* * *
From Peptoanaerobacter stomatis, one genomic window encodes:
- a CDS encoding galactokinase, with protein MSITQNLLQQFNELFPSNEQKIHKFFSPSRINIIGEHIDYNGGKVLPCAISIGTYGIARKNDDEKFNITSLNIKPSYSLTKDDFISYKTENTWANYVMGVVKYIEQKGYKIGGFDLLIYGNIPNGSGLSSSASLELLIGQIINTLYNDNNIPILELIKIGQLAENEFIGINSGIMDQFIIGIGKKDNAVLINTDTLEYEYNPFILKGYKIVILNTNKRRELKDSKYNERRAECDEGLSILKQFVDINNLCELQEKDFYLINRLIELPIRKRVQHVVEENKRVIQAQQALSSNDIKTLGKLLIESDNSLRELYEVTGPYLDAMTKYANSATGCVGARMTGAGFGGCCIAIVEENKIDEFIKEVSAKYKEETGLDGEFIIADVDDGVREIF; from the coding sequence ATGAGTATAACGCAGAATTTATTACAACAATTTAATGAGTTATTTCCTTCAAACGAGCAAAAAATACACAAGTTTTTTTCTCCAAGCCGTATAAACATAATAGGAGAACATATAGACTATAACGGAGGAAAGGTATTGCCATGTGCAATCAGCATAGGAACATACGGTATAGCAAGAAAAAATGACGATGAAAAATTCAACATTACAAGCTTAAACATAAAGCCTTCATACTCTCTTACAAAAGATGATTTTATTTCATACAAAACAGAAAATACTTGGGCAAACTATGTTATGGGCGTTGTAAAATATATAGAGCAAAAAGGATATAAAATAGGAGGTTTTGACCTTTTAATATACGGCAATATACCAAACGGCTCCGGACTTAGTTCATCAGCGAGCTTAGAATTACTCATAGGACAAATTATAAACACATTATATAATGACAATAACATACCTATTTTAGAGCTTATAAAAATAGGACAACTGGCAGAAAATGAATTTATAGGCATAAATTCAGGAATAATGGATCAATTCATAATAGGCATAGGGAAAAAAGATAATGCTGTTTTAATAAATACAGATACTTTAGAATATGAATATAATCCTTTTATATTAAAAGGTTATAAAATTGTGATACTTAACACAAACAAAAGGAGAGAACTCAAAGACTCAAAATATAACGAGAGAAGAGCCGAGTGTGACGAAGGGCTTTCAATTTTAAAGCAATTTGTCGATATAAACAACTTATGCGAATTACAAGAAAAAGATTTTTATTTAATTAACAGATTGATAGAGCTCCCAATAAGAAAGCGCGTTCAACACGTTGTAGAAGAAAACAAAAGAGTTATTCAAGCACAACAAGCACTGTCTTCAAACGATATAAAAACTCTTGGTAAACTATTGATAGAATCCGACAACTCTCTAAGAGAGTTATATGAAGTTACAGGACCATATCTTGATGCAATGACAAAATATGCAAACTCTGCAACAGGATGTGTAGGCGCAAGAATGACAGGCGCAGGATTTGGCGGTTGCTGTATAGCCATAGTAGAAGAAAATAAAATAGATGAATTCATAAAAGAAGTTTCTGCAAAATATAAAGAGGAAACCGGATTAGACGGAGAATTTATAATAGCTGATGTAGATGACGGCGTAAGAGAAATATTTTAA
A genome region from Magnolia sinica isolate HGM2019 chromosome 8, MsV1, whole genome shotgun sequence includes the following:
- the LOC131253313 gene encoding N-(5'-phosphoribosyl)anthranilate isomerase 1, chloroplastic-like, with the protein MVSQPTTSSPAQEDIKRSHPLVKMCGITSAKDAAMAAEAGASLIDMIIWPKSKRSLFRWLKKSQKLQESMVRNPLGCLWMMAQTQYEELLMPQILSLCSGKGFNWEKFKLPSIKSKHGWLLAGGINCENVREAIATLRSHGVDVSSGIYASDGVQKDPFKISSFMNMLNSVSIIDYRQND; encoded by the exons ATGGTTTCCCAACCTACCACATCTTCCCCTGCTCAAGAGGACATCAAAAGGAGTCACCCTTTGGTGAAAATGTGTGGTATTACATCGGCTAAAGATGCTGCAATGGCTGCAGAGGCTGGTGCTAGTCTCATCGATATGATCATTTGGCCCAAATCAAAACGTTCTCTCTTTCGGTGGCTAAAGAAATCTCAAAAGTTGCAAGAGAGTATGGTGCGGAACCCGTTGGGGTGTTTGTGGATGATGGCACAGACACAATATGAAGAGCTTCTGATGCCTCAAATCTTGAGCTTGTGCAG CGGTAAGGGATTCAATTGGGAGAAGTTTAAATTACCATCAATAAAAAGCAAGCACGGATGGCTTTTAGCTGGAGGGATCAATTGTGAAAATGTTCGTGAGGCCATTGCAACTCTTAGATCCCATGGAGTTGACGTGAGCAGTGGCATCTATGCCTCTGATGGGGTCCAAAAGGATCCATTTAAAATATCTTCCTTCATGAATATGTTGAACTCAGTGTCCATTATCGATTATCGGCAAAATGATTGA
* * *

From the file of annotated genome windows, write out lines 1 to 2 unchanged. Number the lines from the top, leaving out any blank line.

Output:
From Peptoanaerobacter stomatis, one genomic window encodes:
- a CDS encoding galactokinase, with protein MSITQNLLQQFNELFPSNEQKIHKFFSPSRINIIGEHIDYNGGKVLPCAISIGTYGIARKNDDEKFNITSLNIKPSYSLTKDDFISYKTENTWANYVMGVVKYIEQKGYKIGGFDLLIYGNIPNGSGLSSSASLELLIGQIINTLYNDNNIPILELIKIGQLAENEFIGINSGIMDQFIIGIGKKDNAVLINTDTLEYEYNPFILKGYKIVILNTNKRRELKDSKYNERRAECDEGLSILKQFVDINNLCELQEKDFYLINRLIELPIRKRVQHVVEENKRVIQAQQALSSNDIKTLGKLLIESDNSLRELYEVTGPYLDAMTKYANSATGCVGARMTGAGFGGCCIAIVEENKIDEFIKEVSAKYKEETGLDGEFIIADVDDGVREIF; from the coding sequence ATGAGTATAACGCAGAATTTATTACAACAATTTAATGAGTTATTTCCTTCAAACGAGCAAAAAATACACAAGTTTTTTTCTCCAAGCCGTATAAACATAATAGGAGAACATATAGACTATAACGGAGGAAAGGTATTGCCATGTGCAATCAGCATAGGAACATACGGTATAGCAAGAAAAAATGACGATGAAAAATTCAACATTACAAGCTTAAACATAAAGCCTTCATACTCTCTTACAAAAGATGATTTTATTTCATACAAAACAGAAAATACTTGGGCAAACTATGTTATGGGCGTTGTAAAATATATAGAGCAAAAAGGATATAAAATAGGAGGTTTTGACCTTTTAATATACGGCAATATACCAAACGGCTCCGGACTTAGTTCATCAGCGAGCTTAGAATTACTCATAGGACAAATTATAAACACATTATATAATGACAATAACATACCTATTTTAGAGCTTATAAAAATAGGACAACTGGCAGAAAATGAATTTATAGGCATAAATTCAGGAATAATGGATCAATTCATAATAGGCATAGGGAAAAAAGATAATGCTGTTTTAATAAATACAGATACTTTAGAATATGAATATAATCCTTTTATATTAAAAGGTTATAAAATTGTGATACTTAACACAAACAAAAGGAGAGAACTCAAAGACTCAAAATATAACGAGAGAAGAGCCGAGTGTGACGAAGGGCTTTCAATTTTAAAGCAATTTGTCGATATAAACAACTTATGCGAATTACAAGAAAAAGATTTTTATTTAATTAACAGATTGATAGAGCTCCCAATAAGAAAGCGCGTTCAACACGTTGTAGAAGAAAACAAAAGAGTTATTCAAGCACAACAAGCACTGTCTTCAAACGATATAAAAACTCTTGGTAAACTATTGATAGAATCCGACAACTCTCTAAGAGAGTTATATGAAGTTACAGGACCATATCTTGATGCAATGACAAAATATGCAAACTCTGCAACAGGATGTGTAGGCGCAAGAATGACAGGCGCAGGATTTGGCGGTTGCTGTATAGCCATAGTAGAAGAAAATAAAATAGATGAATTCATAAAAGAAGTTTCTGCAAAATATAAAGAGGAAACCGGATTAGACGGAGAATTTATAATAGCTGATGTAGATGACGGCGTAAGAGAAATATTTTAA